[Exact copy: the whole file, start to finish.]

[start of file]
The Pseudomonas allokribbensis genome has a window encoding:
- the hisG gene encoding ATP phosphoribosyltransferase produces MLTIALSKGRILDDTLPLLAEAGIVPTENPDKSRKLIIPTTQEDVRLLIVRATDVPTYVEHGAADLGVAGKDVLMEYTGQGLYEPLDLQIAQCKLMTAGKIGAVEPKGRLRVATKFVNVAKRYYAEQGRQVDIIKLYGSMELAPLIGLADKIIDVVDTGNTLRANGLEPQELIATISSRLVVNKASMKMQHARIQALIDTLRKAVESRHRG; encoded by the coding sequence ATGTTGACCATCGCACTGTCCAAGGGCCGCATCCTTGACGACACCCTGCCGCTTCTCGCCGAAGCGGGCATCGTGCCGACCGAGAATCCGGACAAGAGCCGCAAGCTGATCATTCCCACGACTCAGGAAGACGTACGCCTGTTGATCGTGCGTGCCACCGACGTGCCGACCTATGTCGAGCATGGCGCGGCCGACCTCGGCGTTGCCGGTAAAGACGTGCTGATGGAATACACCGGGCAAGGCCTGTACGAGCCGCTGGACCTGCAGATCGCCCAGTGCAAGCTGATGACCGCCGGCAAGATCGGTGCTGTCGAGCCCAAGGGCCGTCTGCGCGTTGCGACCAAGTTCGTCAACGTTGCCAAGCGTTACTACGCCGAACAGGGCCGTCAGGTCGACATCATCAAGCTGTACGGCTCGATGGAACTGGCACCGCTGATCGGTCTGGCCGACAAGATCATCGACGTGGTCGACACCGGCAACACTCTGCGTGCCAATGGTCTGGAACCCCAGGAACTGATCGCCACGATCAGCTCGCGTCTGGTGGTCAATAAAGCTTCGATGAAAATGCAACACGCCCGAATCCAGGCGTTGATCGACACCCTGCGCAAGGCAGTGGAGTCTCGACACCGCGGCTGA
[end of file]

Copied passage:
The Pseudomonas allokribbensis genome has a window encoding:
- the hisG gene encoding ATP phosphoribosyltransferase produces MLTIALSKGRILDDTLPLLAEAGIVPTENPDKSRKLIIPTTQEDVRLLIVRATDVPTYVEHGAADLGVAGKDVLMEYTGQGLYEPLDLQIAQCKLMTAGKIGAVEPKGRLRVATKFVNVAKRYYAEQGRQVDIIKLYGSMELAPLIGLADKIIDVVDTGNTLRANGLEPQELIATISSRLVVNKASMKMQHARIQALIDTLRKAVESRHRG; encoded by the coding sequence ATGTTGACCATCGCACTGTCCAAGGGCCGCATCCTTGACGACACCCTGCCGCTTCTCGCCGAAGCGGGCATCGTGCCGACCGAGAATCCGGACAAGAGCCGCAAGCTGATCATTCCCACGACTCAGGAAGACGTACGCCTGTTGATCGTGCGTGCCACCGACGTGCCGACCTATGTCGAGCATGGCGCGGCCGACCTCGGCGTTGCCGGTAAAGACGTGCTGATGGAATACACCGGGCAAGGCCTGTACGAGCCGCTGGACCTGCAGATCGCCCAGTGCAAGCTGATGACCGCCGGCAAGATCGGTGCTGTCGAGCCCAAGGGCCGTCTGCGCGTTGCGACCAAGTTCGTCAACGTTGCCAAGCGTTACTACGCCGAACAGGGCCGTCAGGTCGACATCATCAAGCTGTACGGCTCGATGGAACTGGCACCGCTGATCGGTCTGGCCGACAAGATCATCGACGTGGTCGACACCGGCAACACTCTGCGTGCCAATGGTCTGGAACCCCAGGAACTGATCGCCACGATCAGCTCGCGTCTGGTGGTCAATAAAGCTTCGATGAAAATGCAACACGCCCGAATCCAGGCGTTGATCGACACCCTGCGCAAGGCAGTGGAGTCTCGACACCGCGGCTGA